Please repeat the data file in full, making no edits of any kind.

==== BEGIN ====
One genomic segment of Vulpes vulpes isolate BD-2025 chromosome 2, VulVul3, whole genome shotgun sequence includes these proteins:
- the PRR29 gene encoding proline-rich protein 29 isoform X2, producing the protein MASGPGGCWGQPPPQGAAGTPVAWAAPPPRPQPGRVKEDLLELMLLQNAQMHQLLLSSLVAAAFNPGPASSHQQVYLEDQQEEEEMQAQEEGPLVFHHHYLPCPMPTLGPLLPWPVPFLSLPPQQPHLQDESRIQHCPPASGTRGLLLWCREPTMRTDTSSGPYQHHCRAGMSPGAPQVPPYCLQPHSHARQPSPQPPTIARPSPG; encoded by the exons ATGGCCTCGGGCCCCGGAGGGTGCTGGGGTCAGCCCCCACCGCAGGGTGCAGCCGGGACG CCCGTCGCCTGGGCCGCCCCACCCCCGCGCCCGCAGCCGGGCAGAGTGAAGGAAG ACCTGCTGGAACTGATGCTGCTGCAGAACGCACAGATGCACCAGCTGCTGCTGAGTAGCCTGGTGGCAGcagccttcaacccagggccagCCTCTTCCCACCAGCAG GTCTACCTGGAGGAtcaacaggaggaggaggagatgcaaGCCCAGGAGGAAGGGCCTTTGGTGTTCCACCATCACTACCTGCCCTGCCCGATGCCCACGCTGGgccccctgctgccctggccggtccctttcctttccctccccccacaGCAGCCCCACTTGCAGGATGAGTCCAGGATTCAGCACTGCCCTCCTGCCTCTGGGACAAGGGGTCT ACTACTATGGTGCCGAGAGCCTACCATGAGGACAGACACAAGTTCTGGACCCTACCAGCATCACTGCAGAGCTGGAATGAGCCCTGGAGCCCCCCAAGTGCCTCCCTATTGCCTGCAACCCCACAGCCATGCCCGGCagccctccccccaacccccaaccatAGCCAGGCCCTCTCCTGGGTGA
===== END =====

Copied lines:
One genomic segment of Vulpes vulpes isolate BD-2025 chromosome 2, VulVul3, whole genome shotgun sequence includes these proteins:
- the PRR29 gene encoding proline-rich protein 29 isoform X2, producing the protein MASGPGGCWGQPPPQGAAGTPVAWAAPPPRPQPGRVKEDLLELMLLQNAQMHQLLLSSLVAAAFNPGPASSHQQVYLEDQQEEEEMQAQEEGPLVFHHHYLPCPMPTLGPLLPWPVPFLSLPPQQPHLQDESRIQHCPPASGTRGLLLWCREPTMRTDTSSGPYQHHCRAGMSPGAPQVPPYCLQPHSHARQPSPQPPTIARPSPG; encoded by the exons ATGGCCTCGGGCCCCGGAGGGTGCTGGGGTCAGCCCCCACCGCAGGGTGCAGCCGGGACG CCCGTCGCCTGGGCCGCCCCACCCCCGCGCCCGCAGCCGGGCAGAGTGAAGGAAG ACCTGCTGGAACTGATGCTGCTGCAGAACGCACAGATGCACCAGCTGCTGCTGAGTAGCCTGGTGGCAGcagccttcaacccagggccagCCTCTTCCCACCAGCAG GTCTACCTGGAGGAtcaacaggaggaggaggagatgcaaGCCCAGGAGGAAGGGCCTTTGGTGTTCCACCATCACTACCTGCCCTGCCCGATGCCCACGCTGGgccccctgctgccctggccggtccctttcctttccctccccccacaGCAGCCCCACTTGCAGGATGAGTCCAGGATTCAGCACTGCCCTCCTGCCTCTGGGACAAGGGGTCT ACTACTATGGTGCCGAGAGCCTACCATGAGGACAGACACAAGTTCTGGACCCTACCAGCATCACTGCAGAGCTGGAATGAGCCCTGGAGCCCCCCAAGTGCCTCCCTATTGCCTGCAACCCCACAGCCATGCCCGGCagccctccccccaacccccaaccatAGCCAGGCCCTCTCCTGGGTGA